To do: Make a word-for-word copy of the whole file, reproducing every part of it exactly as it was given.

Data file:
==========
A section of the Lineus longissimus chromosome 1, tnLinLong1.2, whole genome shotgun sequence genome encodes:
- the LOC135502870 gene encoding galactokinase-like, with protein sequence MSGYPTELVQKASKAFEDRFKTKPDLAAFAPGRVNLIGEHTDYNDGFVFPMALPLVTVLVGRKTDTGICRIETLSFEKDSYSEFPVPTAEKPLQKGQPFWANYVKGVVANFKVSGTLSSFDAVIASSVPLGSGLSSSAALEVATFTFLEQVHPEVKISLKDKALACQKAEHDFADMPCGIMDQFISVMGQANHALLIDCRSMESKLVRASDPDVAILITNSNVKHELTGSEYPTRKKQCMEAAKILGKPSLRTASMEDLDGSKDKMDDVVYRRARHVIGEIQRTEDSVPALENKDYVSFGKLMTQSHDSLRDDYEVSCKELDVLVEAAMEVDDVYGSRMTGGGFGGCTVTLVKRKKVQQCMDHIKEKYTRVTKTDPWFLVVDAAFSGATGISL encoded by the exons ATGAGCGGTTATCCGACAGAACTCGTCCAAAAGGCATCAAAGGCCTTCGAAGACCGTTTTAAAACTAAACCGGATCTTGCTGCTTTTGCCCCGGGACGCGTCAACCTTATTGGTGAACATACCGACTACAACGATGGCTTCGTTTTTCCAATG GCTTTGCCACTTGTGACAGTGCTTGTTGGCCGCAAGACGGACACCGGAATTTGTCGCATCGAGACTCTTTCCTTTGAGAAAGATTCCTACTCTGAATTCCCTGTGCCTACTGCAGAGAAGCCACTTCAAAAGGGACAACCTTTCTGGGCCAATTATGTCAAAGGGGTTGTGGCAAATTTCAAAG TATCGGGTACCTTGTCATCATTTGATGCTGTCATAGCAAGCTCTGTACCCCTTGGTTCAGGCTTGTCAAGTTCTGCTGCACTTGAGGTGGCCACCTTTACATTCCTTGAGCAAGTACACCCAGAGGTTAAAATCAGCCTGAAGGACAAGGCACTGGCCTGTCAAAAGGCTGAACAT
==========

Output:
A section of the Lineus longissimus chromosome 1, tnLinLong1.2, whole genome shotgun sequence genome encodes:
- the LOC135502870 gene encoding galactokinase-like, with protein sequence MSGYPTELVQKASKAFEDRFKTKPDLAAFAPGRVNLIGEHTDYNDGFVFPMALPLVTVLVGRKTDTGICRIETLSFEKDSYSEFPVPTAEKPLQKGQPFWANYVKGVVANFKVSGTLSSFDAVIASSVPLGSGLSSSAALEVATFTFLEQVHPEVKISLKDKALACQKAEHDFADMPCGIMDQFISVMGQANHALLIDCRSMESKLVRASDPDVAILITNSNVKHELTGSEYPTRKKQCMEAAKILGKPSLRTASMEDLDGSKDKMDDVVYRRARHVIGEIQRTEDSVPALENKDYVSFGKLMTQSHDSLRDDYEVSCKELDVLVEAAMEVDDVYGSRMTGGGFGGCTVTLVKRKKVQQCMDHIKEKYTRVTKTDPWFLVVDAAFSGATGISL encoded by the exons ATGAGCGGTTATCCGACAGAACTCGTCCAAAAGGCATCAAAGGCCTTCGAAGACCGTTTTAAAACTAAACCGGATCTTGCTGCTTTTGCCCCGGGACGCGTCAACCTTATTGGTGAACATACCGACTACAACGATGGCTTCGTTTTTCCAATG GCTTTGCCACTTGTGACAGTGCTTGTTGGCCGCAAGACGGACACCGGAATTTGTCGCATCGAGACTCTTTCCTTTGAGAAAGATTCCTACTCTGAATTCCCTGTGCCTACTGCAGAGAAGCCACTTCAAAAGGGACAACCTTTCTGGGCCAATTATGTCAAAGGGGTTGTGGCAAATTTCAAAG TATCGGGTACCTTGTCATCATTTGATGCTGTCATAGCAAGCTCTGTACCCCTTGGTTCAGGCTTGTCAAGTTCTGCTGCACTTGAGGTGGCCACCTTTACATTCCTTGAGCAAGTACACCCAGAGGTTAAAATCAGCCTGAAGGACAAGGCACTGGCCTGTCAAAAGGCTGAACAT